You can't possibly listen to/watch/read/discuss the news without hearing about the ongoing economic meltdown we, and seemingly, the entire world is in. To hear tell, we are in a downward-spiral that is set to trump the Great Depression if we don't act quickly and cleverly.
I have really mixed emotions about this all.
I find it frightening that we have already pumped billions into the economy. This money being used to prop up banks, car manufacturers, and other institutions "too big to fail" as well as sending $300 checks to tax payers all over the country. Yet, we are now discussing another $150 Billion "infusion" into the economy. That on top of loan forgiveness, additional government insurance and backing, and interest rates so low that they are practically paying us. Oh wait, they are paying us. With our own money.
Now, I am not a "small government" type, exactly. I approve of social programs, government oversight, regulations, etc. And the upcoming Chief is the one I voted for, and with enthusiasm. But that said, I think that part of the problem is a lack of confidence in the government itself, not just a lack of confidence in the money.
The Government has become so diffuse, so nebulous, so largely opaque, that who really knows what "the government" is involved in? I mean, sure, we know about the FDA, and Congress, and the Supreme Court. We know a lot about the Secretary of the Treasury these days, and everyone knows about the CIA and FBI. But how many of us know about the Office of Health Informatics? Or about the Office of Telehealth Technology? What about the Bureau of Labor Statistics? There are hundreds, and I guess likely thousands of government entities, organizations, contractors, offices, bureaus and programs that are running all the time. Have you ever worked with a government employee? If you have, and they are not the Secret Service, you may have noticed their sense of urgency or even success is perhaps, well, different then ours.
There is certainly a lot of room for improvement in the way our government is run, but with an economic situation such as ours, somehow it seems simpler to infuse the economy with hundreds of billions (of borrowed and returned at high-interest-rates) money than to deal with the hundreds of millions of duplications, inefficiencies and leaking productivities (or even objectives?) that make up our government.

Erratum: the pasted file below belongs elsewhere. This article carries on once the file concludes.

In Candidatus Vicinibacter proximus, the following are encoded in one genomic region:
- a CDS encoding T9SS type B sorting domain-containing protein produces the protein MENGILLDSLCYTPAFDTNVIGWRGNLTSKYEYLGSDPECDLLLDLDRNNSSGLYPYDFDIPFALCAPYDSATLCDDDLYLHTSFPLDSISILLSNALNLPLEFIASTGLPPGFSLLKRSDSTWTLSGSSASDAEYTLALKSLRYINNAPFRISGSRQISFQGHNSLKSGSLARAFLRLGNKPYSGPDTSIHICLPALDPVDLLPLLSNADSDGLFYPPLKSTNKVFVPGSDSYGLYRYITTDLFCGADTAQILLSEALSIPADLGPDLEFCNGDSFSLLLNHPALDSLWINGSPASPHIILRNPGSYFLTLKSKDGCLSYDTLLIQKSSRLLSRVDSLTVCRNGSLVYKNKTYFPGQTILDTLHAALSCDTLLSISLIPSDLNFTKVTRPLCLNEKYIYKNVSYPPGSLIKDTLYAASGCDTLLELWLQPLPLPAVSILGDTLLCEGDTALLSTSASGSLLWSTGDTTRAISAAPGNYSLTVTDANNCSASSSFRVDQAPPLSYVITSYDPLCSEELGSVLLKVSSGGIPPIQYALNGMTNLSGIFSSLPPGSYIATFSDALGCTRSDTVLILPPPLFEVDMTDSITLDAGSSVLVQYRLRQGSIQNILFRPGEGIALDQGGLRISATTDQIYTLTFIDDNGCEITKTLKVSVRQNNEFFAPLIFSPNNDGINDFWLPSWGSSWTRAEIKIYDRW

But even with all that, I think our own economic situation is perhaps being viewed just a little askew. Because the truth is this: even with all this, we still have it pretty good. Now let me just put the caveat in here RIGHT NOW that I know there are people in the US literally starving, homeless, and facing horrific times. I know that. I know that there are literally families that are being evicted with no where to go, and families that have to choose between food and shelter. That sucks and for those people, my heart goes out.
But for the rest of us: we have it pretty good. We have houses, many of us have our very own dwelling. Not an apartment, or a duplex, but a whole house. With plumbing that is reliable and provides us with clean water every time we turn it on. We have reliable electricity and likely reliable comforts, like air conditioning and heating, that we can count on. We have more clothes than we really need (literally - no one NEEDS a closet full of clothes. We just like it, and that is all there is to it), more food than we strictly need to survive, and more comforts. We have soft sheets and beds, TVs and computers, cell phones and MP3 players, lots of meat and milk and bread, and even often cookies and chips and beer, to boot.
Look at places around the world - and there are so many - where people literally live in shacks, eat only what they can grow or trade with what their neighbors can grow, wear the same clothes every single day, and walk several miles to get water to drink or bathe in. These places are still all over the world. It is not just a few villages here and there. Even in other countries of relative wealth, the average person could not dream of owning a home, or a car. Those are truly luxuries reserved for only the very wealthy.
Yes, it scares me to think that I could be out of a job, or lose all the money in my 401k. It scares me. But it scares me more to think that we have become so desensitized to the plight of our fellow humans that losing my 401k scares me more than the thousands of people who die every day from lack of clean drinking water. In 2009, that is a fate that should face no person. When you really think about it, doesn't that seem worse?